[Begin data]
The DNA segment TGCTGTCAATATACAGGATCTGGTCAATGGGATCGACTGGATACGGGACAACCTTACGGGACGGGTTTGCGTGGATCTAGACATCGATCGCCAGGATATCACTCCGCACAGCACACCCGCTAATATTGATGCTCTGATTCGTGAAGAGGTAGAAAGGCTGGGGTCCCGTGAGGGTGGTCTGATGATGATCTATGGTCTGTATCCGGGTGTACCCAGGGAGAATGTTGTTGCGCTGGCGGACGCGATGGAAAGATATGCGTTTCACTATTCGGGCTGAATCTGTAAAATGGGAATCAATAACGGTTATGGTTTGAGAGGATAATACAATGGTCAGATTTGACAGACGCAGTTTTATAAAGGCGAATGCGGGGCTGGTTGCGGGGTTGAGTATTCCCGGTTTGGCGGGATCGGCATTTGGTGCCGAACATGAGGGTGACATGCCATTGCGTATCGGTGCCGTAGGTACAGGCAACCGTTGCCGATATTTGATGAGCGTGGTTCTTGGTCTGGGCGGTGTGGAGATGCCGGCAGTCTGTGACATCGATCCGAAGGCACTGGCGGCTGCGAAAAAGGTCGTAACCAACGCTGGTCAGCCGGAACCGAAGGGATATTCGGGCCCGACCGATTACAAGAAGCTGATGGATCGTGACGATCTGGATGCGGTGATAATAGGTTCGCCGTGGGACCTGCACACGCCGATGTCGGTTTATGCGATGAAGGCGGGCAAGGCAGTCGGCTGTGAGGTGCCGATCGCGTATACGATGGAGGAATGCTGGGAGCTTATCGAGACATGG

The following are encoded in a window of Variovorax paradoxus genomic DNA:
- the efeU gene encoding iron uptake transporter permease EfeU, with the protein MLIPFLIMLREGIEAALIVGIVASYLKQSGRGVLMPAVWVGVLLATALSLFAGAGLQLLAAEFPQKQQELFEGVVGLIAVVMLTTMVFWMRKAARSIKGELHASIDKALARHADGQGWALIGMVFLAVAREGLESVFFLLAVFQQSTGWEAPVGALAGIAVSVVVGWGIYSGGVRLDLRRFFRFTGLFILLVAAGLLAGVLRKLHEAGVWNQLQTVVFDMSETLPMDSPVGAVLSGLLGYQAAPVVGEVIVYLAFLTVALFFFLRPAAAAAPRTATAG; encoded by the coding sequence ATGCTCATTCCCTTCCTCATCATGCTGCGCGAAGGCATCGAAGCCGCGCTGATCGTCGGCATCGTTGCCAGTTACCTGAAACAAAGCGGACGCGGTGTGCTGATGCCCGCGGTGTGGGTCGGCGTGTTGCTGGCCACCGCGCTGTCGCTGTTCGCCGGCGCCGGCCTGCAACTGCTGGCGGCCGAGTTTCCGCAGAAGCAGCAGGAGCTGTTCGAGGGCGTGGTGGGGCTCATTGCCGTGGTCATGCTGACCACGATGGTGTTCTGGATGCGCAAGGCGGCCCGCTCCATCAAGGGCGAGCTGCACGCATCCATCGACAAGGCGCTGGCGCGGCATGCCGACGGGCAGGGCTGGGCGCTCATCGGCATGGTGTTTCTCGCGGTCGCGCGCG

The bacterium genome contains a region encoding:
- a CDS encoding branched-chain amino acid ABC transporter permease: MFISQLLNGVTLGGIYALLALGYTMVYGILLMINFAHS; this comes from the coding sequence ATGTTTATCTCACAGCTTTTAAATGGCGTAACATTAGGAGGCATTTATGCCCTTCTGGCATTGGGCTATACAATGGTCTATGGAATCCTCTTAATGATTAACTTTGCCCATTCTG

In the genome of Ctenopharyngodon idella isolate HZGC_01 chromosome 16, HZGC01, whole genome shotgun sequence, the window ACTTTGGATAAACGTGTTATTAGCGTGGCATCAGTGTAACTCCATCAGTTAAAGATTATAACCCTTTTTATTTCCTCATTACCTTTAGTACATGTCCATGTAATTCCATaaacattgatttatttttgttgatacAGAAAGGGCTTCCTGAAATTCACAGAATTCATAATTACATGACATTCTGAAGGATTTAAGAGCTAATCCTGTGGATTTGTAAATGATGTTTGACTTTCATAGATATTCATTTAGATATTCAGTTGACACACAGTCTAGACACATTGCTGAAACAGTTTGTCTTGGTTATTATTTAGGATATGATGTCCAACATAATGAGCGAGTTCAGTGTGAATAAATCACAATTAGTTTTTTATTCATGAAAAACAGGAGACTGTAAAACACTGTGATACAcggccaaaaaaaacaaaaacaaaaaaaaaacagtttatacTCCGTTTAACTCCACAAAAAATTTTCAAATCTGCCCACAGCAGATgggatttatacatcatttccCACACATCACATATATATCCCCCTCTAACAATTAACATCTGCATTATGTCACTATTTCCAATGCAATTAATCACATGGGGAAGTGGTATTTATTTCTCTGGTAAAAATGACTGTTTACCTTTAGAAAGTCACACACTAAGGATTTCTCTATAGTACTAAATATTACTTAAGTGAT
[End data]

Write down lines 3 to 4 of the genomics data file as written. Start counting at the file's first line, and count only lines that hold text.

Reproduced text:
- the efeU gene encoding iron uptake transporter permease EfeU, with the protein MLIPFLIMLREGIEAALIVGIVASYLKQSGRGVLMPAVWVGVLLATALSLFAGAGLQLLAAEFPQKQQELFEGVVGLIAVVMLTTMVFWMRKAARSIKGELHASIDKALARHADGQGWALIGMVFLAVAREGLESVFFLLAVFQQSTGWEAPVGALAGIAVSVVVGWGIYSGGVRLDLRRFFRFTGLFILLVAAGLLAGVLRKLHEAGVWNQLQTVVFDMSETLPMDSPVGAVLSGLLGYQAAPVVGEVIVYLAFLTVALFFFLRPAAAAAPRTATAG; encoded by the coding sequence ATGCTCATTCCCTTCCTCATCATGCTGCGCGAAGGCATCGAAGCCGCGCTGATCGTCGGCATCGTTGCCAGTTACCTGAAACAAAGCGGACGCGGTGTGCTGATGCCCGCGGTGTGGGTCGGCGTGTTGCTGGCCACCGCGCTGTCGCTGTTCGCCGGCGCCGGCCTGCAACTGCTGGCGGCCGAGTTTCCGCAGAAGCAGCAGGAGCTGTTCGAGGGCGTGGTGGGGCTCATTGCCGTGGTCATGCTGACCACGATGGTGTTCTGGATGCGCAAGGCGGCCCGCTCCATCAAGGGCGAGCTGCACGCATCCATCGACAAGGCGCTGGCGCGGCATGCCGACGGGCAGGGCTGGGCGCTCATCGGCATGGTGTTTCTCGCGGTCGCGCGCG

The bacterium genome contains a region encoding: